Exome resequencing identifies potential tumor-suppressor genes that predispose to colorectal cancer.
Smith CG., Naven M., Harris R., Colley J., West H., Li N., Liu Y., Adams R., Maughan TS., Nichols L., Kaplan R., Wagner MJ., McLeod HL., Cheadle JP.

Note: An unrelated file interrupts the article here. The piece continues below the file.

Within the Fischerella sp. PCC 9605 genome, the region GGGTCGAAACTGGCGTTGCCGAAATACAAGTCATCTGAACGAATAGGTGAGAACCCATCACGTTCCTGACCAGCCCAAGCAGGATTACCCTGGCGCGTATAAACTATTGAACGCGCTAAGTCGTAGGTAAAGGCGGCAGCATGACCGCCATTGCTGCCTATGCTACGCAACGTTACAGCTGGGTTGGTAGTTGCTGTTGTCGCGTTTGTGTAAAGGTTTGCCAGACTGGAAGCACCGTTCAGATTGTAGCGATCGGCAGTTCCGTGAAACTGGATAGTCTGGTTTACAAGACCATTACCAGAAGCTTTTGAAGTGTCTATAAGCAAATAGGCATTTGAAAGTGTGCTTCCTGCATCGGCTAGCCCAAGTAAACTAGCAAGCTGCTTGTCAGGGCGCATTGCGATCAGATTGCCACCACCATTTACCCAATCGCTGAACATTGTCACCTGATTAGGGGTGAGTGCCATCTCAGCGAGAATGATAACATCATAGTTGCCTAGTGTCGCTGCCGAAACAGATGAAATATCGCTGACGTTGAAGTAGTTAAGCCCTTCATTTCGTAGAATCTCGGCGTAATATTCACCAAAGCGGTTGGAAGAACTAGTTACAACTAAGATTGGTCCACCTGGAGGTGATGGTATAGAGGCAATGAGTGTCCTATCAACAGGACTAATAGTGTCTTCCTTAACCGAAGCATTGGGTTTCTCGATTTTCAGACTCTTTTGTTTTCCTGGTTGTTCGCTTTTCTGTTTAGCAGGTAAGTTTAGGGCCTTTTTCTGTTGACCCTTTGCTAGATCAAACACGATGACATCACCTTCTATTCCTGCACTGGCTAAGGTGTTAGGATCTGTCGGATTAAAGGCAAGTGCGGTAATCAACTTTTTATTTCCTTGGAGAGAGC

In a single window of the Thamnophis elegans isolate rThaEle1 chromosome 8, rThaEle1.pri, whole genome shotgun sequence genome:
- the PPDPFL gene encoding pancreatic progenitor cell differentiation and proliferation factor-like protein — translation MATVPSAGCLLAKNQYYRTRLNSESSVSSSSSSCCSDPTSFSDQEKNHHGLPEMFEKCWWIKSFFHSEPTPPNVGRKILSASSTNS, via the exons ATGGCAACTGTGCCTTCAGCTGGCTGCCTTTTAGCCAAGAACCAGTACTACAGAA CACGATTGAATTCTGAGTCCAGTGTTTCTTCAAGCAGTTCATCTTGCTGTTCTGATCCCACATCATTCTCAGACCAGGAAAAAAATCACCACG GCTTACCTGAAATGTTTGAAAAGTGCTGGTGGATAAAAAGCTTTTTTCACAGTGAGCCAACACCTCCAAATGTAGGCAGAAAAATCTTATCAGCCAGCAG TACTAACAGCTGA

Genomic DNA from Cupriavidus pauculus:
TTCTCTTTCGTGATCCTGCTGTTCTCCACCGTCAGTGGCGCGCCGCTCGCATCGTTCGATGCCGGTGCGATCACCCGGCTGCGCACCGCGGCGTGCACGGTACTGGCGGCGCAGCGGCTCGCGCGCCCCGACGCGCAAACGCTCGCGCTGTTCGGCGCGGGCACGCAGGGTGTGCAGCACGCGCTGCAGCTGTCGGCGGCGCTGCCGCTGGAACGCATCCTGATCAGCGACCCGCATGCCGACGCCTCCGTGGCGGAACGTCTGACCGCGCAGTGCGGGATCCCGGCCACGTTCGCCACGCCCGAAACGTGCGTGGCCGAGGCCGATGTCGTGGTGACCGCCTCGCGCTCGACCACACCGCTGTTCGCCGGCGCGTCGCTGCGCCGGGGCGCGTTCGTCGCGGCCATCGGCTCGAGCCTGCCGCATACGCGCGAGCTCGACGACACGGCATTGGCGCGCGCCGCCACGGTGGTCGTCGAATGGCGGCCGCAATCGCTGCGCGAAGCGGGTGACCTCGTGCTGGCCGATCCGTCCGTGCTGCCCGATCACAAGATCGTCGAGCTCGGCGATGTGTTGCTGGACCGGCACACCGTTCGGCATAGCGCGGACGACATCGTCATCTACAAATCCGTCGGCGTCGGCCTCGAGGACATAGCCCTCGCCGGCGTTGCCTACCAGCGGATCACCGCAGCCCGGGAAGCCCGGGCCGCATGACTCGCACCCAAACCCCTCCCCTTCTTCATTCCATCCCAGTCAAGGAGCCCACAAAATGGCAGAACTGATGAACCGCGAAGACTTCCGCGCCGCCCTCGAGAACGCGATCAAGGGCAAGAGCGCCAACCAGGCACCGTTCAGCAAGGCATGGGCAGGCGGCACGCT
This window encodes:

Inherited factors account for around one third of all colorectal cancers (CRCs) and include rare high penetrance mutations in APC, MSH2, MSH6, and POLE. Here, we sought novel tumor-suppressor genes that predispose to CRC by exome resequencing 50 sporadic patients with advanced CRC (18 diagnosed ≤35 years of age) at a mean coverage of 30×. To help identify potentially pathogenic alleles, we initially sought rare or novel germline truncating mutations in 1,138 genes that were likely to play a role in colorectal tumorigenesis. In total, 32 such mutations were identified and confirmed, and included an insertion in APC and a deletion in POLE, thereby validating our approach for identifying disease alleles. We sought somatic mutations in the corresponding genes in the CRCs of the patients harboring the germline lesions and found biallelic inactivation of FANCM, LAMB4, PTCHD3, LAMC3, and TREX2, potentially implicating these genes as tumor suppressors. We also identified a patient who carried a germline truncating mutation in NOTCH3, part of the Notch signaling cascade that maintains intestinal homeostasis. Our whole exome analyses provided further gene lists to facilitate the identification of potential predisposition alleles.